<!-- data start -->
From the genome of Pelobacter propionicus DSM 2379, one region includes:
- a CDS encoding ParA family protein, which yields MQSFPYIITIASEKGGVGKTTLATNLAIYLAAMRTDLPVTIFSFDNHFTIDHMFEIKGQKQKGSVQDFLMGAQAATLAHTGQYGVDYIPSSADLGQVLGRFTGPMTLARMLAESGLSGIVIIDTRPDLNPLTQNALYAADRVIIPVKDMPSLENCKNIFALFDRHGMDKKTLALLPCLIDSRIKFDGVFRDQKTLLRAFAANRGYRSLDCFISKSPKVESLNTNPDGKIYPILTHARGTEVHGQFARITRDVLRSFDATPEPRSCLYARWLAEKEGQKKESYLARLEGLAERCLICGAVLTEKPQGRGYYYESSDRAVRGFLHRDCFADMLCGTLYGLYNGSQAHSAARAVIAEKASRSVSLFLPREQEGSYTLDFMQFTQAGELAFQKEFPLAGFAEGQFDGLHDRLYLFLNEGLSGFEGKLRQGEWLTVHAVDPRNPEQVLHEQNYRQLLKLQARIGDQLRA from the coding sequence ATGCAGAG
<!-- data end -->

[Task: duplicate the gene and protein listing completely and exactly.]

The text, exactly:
From the genome of Pelobacter propionicus DSM 2379, one region includes:
- a CDS encoding ParA family protein, which yields MQSFPYIITIASEKGGVGKTTLATNLAIYLAAMRTDLPVTIFSFDNHFTIDHMFEIKGQKQKGSVQDFLMGAQAATLAHTGQYGVDYIPSSADLGQVLGRFTGPMTLARMLAESGLSGIVIIDTRPDLNPLTQNALYAADRVIIPVKDMPSLENCKNIFALFDRHGMDKKTLALLPCLIDSRIKFDGVFRDQKTLLRAFAANRGYRSLDCFISKSPKVESLNTNPDGKIYPILTHARGTEVHGQFARITRDVLRSFDATPEPRSCLYARWLAEKEGQKKESYLARLEGLAERCLICGAVLTEKPQGRGYYYESSDRAVRGFLHRDCFADMLCGTLYGLYNGSQAHSAARAVIAEKASRSVSLFLPREQEGSYTLDFMQFTQAGELAFQKEFPLAGFAEGQFDGLHDRLYLFLNEGLSGFEGKLRQGEWLTVHAVDPRNPEQVLHEQNYRQLLKLQARIGDQLRA from the coding sequence ATGCAGAG